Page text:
Women Can Age Beautifully (Solomon II’s Lost Blog)

Lovingly archived by the men at Return of Kings:

Women can age beautifully, you know.

Uh oh. That sermon we expected earlier was about to be delivered.

Let me tell you boys something. I don’t take back anything I said about you guys running around with these little girls, since that’s evidently all that’s available these days. But there’s no reason for you to disrespect my wife.

Sorry, we didn’t mean to be disrespectful to…

Shut up. Both of you.

Yes sir.

Listen to me. A good woman ages beautifully. When I look at my wife, I see the most gorgeous woman in the universe. Her wrinkled hands got that way by keeping up with my two boys and working hard for them while I was on the road. The lines under her eyes are from years of shedding tears for me when I was at war, and those wrinkles on her brow are from decades of worry for me and my two sons. It was her legs they held on to when they were learning to walk, her lap was where they learned to read, and her breasts were their first nourishment. The first kiss those boys ever receive d was from her lips, and God willing, my last kiss will be from her lips.

You two don’t know what you’re missing – or maybe you do. But all I know is that she’s as beautiful, desirable, and lovely today as the day I met her, and I wouldn’t trade one second with her for a lifetime of rowdiness with one of those harlots you guys have waiting for you back home.

You two don’t know what beauty is. In a way, I feel sorry for both of you. I’m not getting on your case, because if there’s one thing I’ve learned from my own sons, it’s that women aren’t what they used to be.

The whole thing is just goddamn pathetic if you ask me.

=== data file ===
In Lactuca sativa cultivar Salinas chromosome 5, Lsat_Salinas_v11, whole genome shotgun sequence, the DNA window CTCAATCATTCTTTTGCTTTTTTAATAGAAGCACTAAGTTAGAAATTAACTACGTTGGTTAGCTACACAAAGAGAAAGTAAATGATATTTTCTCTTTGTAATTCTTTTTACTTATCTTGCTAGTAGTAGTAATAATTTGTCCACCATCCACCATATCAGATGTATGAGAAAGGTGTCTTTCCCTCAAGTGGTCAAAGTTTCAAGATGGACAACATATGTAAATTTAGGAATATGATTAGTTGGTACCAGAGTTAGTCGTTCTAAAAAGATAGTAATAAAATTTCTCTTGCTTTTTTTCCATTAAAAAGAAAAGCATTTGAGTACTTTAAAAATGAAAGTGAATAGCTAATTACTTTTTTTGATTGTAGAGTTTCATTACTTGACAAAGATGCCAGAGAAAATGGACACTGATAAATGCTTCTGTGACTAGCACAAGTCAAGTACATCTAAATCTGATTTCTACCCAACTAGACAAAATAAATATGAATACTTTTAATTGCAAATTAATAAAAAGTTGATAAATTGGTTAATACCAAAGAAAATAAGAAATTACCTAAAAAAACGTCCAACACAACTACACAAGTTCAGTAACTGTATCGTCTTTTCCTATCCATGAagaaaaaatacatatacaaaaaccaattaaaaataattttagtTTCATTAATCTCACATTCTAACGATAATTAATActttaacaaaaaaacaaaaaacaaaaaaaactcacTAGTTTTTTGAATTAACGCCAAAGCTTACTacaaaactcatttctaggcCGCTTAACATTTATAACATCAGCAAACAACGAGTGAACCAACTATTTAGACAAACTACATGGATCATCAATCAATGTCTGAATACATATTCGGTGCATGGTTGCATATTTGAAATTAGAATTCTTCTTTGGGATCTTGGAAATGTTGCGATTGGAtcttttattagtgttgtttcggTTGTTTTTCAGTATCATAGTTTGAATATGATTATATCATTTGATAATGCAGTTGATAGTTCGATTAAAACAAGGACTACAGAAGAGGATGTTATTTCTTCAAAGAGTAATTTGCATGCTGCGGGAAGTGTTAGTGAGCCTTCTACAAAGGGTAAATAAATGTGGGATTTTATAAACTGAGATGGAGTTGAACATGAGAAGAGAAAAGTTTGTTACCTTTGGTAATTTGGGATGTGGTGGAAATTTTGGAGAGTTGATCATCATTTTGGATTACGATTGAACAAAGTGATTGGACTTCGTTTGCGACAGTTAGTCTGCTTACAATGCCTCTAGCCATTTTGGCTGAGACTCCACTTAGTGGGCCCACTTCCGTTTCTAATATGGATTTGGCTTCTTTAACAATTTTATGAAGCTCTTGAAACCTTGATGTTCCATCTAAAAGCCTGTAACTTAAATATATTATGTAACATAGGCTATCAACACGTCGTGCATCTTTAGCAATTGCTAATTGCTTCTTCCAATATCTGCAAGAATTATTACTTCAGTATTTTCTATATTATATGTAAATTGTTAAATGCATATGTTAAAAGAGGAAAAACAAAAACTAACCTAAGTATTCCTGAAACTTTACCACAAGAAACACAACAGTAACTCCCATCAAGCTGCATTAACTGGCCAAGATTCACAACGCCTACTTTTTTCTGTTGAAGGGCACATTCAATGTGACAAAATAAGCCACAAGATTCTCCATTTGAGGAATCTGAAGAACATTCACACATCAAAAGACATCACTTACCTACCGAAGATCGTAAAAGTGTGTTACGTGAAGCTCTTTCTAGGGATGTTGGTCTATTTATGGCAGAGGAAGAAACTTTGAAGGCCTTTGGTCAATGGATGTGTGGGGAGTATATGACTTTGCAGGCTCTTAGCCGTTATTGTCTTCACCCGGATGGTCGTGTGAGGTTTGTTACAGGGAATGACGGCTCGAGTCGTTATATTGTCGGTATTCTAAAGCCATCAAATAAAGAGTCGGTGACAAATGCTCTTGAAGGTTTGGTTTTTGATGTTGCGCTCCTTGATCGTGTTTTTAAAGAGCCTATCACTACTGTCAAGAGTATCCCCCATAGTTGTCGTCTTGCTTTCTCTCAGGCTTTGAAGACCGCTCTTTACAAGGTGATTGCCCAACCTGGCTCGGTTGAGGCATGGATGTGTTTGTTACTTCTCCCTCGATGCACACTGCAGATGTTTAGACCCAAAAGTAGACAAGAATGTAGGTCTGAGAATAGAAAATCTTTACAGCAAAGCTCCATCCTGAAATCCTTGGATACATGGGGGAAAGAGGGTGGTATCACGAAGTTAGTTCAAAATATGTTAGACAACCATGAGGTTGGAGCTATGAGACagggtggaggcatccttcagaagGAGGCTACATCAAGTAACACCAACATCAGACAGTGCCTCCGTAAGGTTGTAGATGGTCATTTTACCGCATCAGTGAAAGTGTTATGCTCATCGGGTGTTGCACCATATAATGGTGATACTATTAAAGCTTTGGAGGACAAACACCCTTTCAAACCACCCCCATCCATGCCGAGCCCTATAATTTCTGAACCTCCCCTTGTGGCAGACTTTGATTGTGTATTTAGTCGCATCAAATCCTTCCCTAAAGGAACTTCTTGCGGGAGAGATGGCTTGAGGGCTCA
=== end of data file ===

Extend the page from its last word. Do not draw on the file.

The whole blog was a gold mine, but this article in particular was one of my favourites.

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Davis M.J. Aurini

Trained as a Historian at McMaster University, and as an Infantry soldier in the Canadian Forces, I'm a Scholar, Author, Film Maker, and a God fearing Catholic, who loves women for their illogical nature.

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3 Responses

  1. Sean says:

    I’ve noticed- against the wishes of the feminists- that women who did not live the hard-partying “liberated life” the feminists seem to think is the ideal for women age the most gracefully. A life of meaningless sex, booze, drug, and a fractured psyche will turn even the most beautiful homecoming queen into a withered crone.

    In the end, it’s what a person means to us that determines how we look at them. Fleeting love is born of physical beauty that fades with the years, but the metaphysical beauty that withstands the vagaries of time comes from that rare, enduring love that weathers all storms and crosses the border between here and the beyond.

  2. will says:

    “Fleeting love is born of physical beauty that fades with the years, but the metaphysical beauty that withstands the vagaries of time comes from that rare, enduring love that weathers all storms and crosses the border between here and the beyond.”

    The glow of innocence along with real physical graceful aging that comes from the lack of the hard-living that comes with carousel riding. Is Beauty.

  1. December 9, 2013

    […] Aurini resurrects a classic from the Solomon blog. […]